The worker’s compensation law (in some states, ‘workman’s compensation’) is designed to provide medical and wage replacement benefits for workers who are injured during ‘the course and scope’ of their employment. Worker’s compensation laws are creatures of statute, that is, they have been formulated by the various state legislatures and do not necessarily comply with rules of logic or common sense.
Each state has its own worker’s compensation laws that provide benefits to injured workers. The laws of any state may be quite dissimilar from the worker’s compensation laws of a sister state. There are also separate federal worker’s compensation laws covering federal government employees and employees of the railroad and maritime industries. There are however several themes common to worker’s compensation laws generally.
Course and Scope of Employment
For a workplace injury to be compensable, the injury must have taken place “within the course and scope” of the employee’s duties. Ordinarily, this means that the accident must have occurred during normal business hours while the employee was carrying out his/her usual duties.
Under most state laws, accidents that take place during coffee breaks at the work premises, or while on an errand at the request of the employer or a supervisor are also compensable.
Going to and Coming From Work
While injuries incurred while traveling on behalf of an employer are covered, many states have a “coming and going” rule whereby injuries that take place while traveling to work or going home are excluded from the operation of the law.
Employees who regularly travel as part of their duties (e.g., traveling salesman) are ordinarily engaged in covered employment when going from a hotel room to a customer.
Injuries incurred during “horseplay” or non-work-related activities are normally excluded.
Employer Sponsored Events
Injuries sustained during employer sponsored events, such as picnics, sporting events and the like may or may not be covered under state law. Generally, to be covered by worker’s compensation, the employee may have been required to attend and there must have been a benefit derived by the employer from the employee’s attendance.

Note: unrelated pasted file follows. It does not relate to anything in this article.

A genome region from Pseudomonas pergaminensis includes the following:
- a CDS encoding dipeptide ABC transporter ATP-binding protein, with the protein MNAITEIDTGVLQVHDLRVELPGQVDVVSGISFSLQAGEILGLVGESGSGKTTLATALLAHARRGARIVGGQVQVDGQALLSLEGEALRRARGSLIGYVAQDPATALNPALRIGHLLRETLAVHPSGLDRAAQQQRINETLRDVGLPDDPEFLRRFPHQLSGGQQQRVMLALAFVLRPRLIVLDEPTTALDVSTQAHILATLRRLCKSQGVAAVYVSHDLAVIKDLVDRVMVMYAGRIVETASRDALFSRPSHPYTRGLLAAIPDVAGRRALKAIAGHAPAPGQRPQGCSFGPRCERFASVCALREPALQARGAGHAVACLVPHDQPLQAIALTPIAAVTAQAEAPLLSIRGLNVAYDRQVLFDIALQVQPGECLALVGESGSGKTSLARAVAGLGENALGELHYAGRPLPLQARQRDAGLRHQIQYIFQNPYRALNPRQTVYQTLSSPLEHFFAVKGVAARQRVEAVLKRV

Exposure/Repetitive Trauma Injury
Illnesses that are caused by working conditions, such as exposure to chemicals or smoke and repetitive-trauma injuries, such as carpal tunnel syndrome sustained by a typist, are ordinarily considered covered injuries.
Safety Rule Violations
In many states, failure to comply with safety requirements, such as wearing goggles or lifting belts, may reduce benefits available under the law.
Negligence by the Employer
Under the worker’s compensation system, the negligence of the employer or the comparative or contributory negligence of the employee are irrelevant; the mere fact that the injury took place in the course and scope of employment is sufficient to trigger entitlement to worker’s compensation benefits.
Most workers are eligible for worker’s compensation coverage, but certain workers are excluded in every state. Most often, independent contractors (individuals who work for themselves even though they are rendering services for an employer), casual workers (who are not regularly employed by the employer), domestics, farm workers, volunteers and athletes are excluded. Railroad workers, longshoremen and federal employees are not covered under state worker’s compensation law; they are subject to separate, but similar laws unique to those occupations.
Every state’s worker’s compensation law provides for payment of medical expenses incurred by the employee in the treatment of work-related injuries. Often, medical care must be authorized and obtained through a physician authorized by the worker’s compensation insurance carrier.
Likewise, every state provides for some form of wage replacement benefit during the time that the employee is unable to work. Partial wage replacement is generally available when the employee can work only part-time, or due to an injury, cannot earn the same income as they made before the accident.